[ALBUM REVIEW] twenty one pilots – Blurryface


Back in 2013, I quite literally stumbled across twenty one pilots at Reading Festival, while trying to escape the rain. Their performance blew me away with their high octane performance complete with onstage acrobatics, intoxicating music, and striking stage presence. Their debut album- Vessel, was really pretty good, if not a bit scattered, but still impressive. Fast forward to 2015, and I just noticed the genre-blurring duo from America nipping into the UK albums charts.

Like Vessel, Blurryface makes it no easier to categorise or assign any kind of a genre to twenty one pilots. Rap, rock, pop, thrash, synth pop, R&B, indie, electro, soft rock, they’re all in here- leaving you comparing artists from Modestep to Mika to CVHRCHES to The Killers. To many this may put you off, but while there is definitely a lot going on, it means there is never a dull moment.

The sombre and vocally-helmed Stressed Out trudges along chords and percussion chugging, The Judge doing pretty much the same thing, as does Polarise. Then I realise that despite all the different sounds going on- the formula and structure is very similar throughout the entirety of the project. A flicker of reggae on Message Man, a glimmer of drum and bass on Lane Boy, a flash of indie on We Don’t Believe What’s on TV, they’re all deployed as as disguises for variation, when really, the 14 track project is a whole lot of repetition. Just flipped ever so slightly.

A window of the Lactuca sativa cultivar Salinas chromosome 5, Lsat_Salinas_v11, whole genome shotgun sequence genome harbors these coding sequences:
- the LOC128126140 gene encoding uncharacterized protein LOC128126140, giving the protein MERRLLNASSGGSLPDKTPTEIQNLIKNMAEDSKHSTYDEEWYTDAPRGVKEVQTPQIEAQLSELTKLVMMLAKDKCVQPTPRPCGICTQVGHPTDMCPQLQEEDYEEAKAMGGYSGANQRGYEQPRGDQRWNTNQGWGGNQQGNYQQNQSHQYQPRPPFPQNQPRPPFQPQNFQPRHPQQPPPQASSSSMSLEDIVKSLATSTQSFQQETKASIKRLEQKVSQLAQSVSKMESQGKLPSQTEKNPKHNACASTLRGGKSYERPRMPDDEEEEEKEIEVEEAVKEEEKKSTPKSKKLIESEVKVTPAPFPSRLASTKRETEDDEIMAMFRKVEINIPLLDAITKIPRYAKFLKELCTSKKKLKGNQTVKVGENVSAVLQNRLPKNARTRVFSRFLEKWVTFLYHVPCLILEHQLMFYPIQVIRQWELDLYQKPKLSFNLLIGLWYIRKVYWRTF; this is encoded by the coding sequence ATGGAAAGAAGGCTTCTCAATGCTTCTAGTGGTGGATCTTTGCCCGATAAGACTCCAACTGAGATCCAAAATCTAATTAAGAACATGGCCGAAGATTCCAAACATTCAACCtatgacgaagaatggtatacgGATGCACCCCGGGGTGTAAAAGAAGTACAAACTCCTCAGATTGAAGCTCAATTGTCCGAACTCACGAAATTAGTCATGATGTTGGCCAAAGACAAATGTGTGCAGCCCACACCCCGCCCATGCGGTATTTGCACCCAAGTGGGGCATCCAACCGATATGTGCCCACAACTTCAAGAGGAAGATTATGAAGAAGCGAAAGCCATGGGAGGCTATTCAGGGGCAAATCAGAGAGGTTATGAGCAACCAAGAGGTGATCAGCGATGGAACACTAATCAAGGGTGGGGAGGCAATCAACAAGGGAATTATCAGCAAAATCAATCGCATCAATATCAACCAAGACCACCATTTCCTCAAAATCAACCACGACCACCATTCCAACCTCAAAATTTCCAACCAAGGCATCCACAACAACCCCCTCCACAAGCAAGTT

twenty one pilots are an alluring pair of musicians. Their formula is difficult to get a grasp of, and that’s made no easier with the release of Blurryface. Their intentions and approach to songwriting can be admired, and the exciting layering to their songs are unpredictable and keep you interested. I’m still sceptical-to-unconvinced with Joseph has a rapper, but as a vocalist and performer, you have to give it to the guy. Nondirectional, unclear, jaded and scattered, but something about twenty one pilots and their mismatched approach continue to intrigue.

Verdict – WWV

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